Tuesday, 3 May 2011

the evidence of the vows

Things change. Or perhaps I was just wrong. In 1982 I wrote that for the GOAT vowel
RP characteristically lacks the pre-/l/ allophone [ɒʊ] of many other {British} accents. (AofE p. 237)

Twenty-five years later I was able to report that Bente Hannisdal, in her admirable PhD thesis (blog, 25 April 2007), had found that in her investigation of the pronunciation used by British television newsreaders,

A correspondent wrote to me ten days ago asking for advice on suitable sound clips to demonstrate this change. I replied as best I could at the time.

Now, though, last week’s royal wedding has furnished us with an iconic example of before and after. Watch it here (at 1:25 into the clip), here (4:05 in), or below.

In the Abbey, as the bridegroom makes his vows, first the archbishop of Canterbury and then Prince William utter the words
to have and to hold from this day forward, for better for worse, for richer for poorer, in sickness and in health, to love and to cherish, till death us do part …

The archbishop, as is appropriate for an RP speaker of his age (born 1950), pronounces hold as həʊɫd. William repeats the word, but as hɒʊɫd, which is what is now arguably appropriate for an RP speaker of his age (born 21 June 1982). Here they are.

video

Hannisdal’s newsreaders constitute one kind of evidence for current RP — RP seen as the model of widely acceptable non-regional English-of-England pronunciation. The royal family provide evidence of a different kind — of RP seen as the de facto pronunciation of those at the very top of the traditional social hierarchy. Either way, it’s clear that the ɒʊ allophone before dark l is now a regular part of proper, pukka, echt, RP.

At least for those born, like the Duke of Cambridge, since those far-off days when I typed the manuscript of Accents of English.

17 comments:

  1. I really don't hear that any opener than ɔo. At any rate, of course, his hold and holy are clearly different from his troth.

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  2. Does the Archbishop being Welsh, born into a Welsh speaking family in a south Wales valley, himself still Welsh speaking, have anything to do with his current pronunciation?

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  3. For additional sound clips on the wedding vows see here:
    http://matters-phonetic.blogspot.com/2011/05/william-arthur-philip-louis-royal.html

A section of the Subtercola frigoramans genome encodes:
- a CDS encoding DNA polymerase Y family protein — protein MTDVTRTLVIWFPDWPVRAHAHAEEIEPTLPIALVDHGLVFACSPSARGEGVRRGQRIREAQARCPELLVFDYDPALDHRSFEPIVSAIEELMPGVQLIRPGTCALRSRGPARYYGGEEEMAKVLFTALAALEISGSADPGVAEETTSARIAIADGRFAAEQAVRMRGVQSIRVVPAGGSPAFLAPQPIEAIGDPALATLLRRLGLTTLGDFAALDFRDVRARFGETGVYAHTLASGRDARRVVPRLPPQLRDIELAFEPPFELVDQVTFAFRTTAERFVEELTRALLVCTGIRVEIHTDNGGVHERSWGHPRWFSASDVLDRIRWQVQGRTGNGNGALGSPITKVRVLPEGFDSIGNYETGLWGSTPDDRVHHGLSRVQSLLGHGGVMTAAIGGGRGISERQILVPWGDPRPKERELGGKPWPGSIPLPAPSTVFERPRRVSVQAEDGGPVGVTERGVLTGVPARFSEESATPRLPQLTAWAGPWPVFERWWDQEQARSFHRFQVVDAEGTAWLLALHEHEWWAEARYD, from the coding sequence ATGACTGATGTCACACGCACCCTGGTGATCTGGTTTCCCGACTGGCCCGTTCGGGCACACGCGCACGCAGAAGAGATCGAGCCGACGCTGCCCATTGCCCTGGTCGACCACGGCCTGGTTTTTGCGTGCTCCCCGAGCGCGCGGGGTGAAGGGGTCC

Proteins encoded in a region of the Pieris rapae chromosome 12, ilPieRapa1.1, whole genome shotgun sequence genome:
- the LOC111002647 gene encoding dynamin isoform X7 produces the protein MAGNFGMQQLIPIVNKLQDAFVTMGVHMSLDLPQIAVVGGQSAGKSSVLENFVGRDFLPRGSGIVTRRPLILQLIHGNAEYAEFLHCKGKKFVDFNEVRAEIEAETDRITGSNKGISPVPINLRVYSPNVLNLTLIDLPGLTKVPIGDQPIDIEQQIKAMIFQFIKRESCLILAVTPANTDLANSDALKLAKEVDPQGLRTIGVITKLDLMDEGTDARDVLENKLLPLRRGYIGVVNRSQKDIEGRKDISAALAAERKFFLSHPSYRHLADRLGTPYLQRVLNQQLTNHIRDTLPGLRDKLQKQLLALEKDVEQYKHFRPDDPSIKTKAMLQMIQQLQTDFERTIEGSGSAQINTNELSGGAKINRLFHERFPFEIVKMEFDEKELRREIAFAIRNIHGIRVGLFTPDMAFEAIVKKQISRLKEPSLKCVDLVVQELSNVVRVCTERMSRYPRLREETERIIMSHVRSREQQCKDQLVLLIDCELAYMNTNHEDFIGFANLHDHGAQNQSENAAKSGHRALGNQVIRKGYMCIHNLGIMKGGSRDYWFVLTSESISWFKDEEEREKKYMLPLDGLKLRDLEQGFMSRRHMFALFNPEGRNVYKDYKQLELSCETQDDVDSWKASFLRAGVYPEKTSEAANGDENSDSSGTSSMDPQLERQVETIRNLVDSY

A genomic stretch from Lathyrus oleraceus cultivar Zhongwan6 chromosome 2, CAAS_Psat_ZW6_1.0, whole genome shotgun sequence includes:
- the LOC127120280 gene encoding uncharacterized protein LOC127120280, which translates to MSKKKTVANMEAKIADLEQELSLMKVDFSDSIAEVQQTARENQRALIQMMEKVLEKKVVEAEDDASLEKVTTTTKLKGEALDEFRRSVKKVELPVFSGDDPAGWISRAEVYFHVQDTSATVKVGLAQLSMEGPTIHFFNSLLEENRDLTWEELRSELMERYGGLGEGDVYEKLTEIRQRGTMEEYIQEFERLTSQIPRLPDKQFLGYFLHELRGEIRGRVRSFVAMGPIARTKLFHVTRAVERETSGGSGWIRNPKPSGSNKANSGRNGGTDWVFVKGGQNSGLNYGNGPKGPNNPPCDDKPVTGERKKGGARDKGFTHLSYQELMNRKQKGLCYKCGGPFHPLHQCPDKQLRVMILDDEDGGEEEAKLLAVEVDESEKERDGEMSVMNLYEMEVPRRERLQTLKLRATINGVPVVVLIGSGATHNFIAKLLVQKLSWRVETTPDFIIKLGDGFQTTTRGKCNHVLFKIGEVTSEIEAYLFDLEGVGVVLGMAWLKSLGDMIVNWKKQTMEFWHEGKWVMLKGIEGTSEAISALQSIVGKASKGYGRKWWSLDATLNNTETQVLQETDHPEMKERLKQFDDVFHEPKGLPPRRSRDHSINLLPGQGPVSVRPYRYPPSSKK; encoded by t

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  4. As the boundaries of RP are subjective. The use of a pronunciation by a young royal is as close as you can get to a declaration of RP status.

    Do we know where this GOAT-GOAL split originates from? It says on the Wikipedia article for Yorkshire dialect:

    Several Yorkshire accents have the GOAT-GOAL split, in which GOAT takes a monophthong and GOAL takes a diphthong. This is evident in several placenames in the Huddersfield area that have lost the phonetic [l] yet are still pronounced with a diphthong: for example, Golcar [gɔʊkə], Holmfirth [hɔʊmfə:θ] and the river Colne [kɔʊn].

    However, it's not unheard of to have the diphthong in other GOAT words in that area, and it's definitely used in the non-standard words "owt" and "nowt".

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  5. Among other surprising things in (the way I'd interpret) Hannisdal's results, the fact that t-flapping has become phonemic (I can't think of any rule which would explain [t] in city and [4] in the adverb pretty, and assuming the adjective pretty still rhymes with city we have a /prI4i prIti/ minimal pair); the fact that (with a few exceptions, mostly involving [dZU@-]) /O:/ isn't found after consonant + /j/, /U@/ isn't found without a preceding /j/, and they contrast after /j/ without a preceding consonant (as in euro/your, making me wonder whether one could consider /iU@/ as one rising-then-falling triphthong phoneme (and if we also classed /iu:/ as one rising diphthong phoneme, we'd have a pretty simple rule forbidding consonant + /j/ onsets).

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  6. Ed, I think this kind of thing has happened at various times and places in English. We’re not talking here about the Yorkshire development resulting in the three-way contrast oat - owt - out, nor for that matter about the Irish English development that gave us “ould” for old. I’m also not sure whether or not the RP change is just the social/geographical spread of the London-style GOAT split, which would imply the non-rhyming of slowly and goalie.

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  7. @ John Wells: I see. You're probably right. Is the distinction that you're referring to what is sometimes called a distinction between sets GOAT and GOAL? I don't think that I've ever seen GOAL used as a set in your writing.

    I don't have access to this book at present, but the Wikipedia article gives this reference for a GOAT-GOAL split in Sheffield.
    "Urban Voices: Accent Studies in the British Isles"

    I believe that John Widdowson co-wrote the chapter on Sheffield, and he is an expert.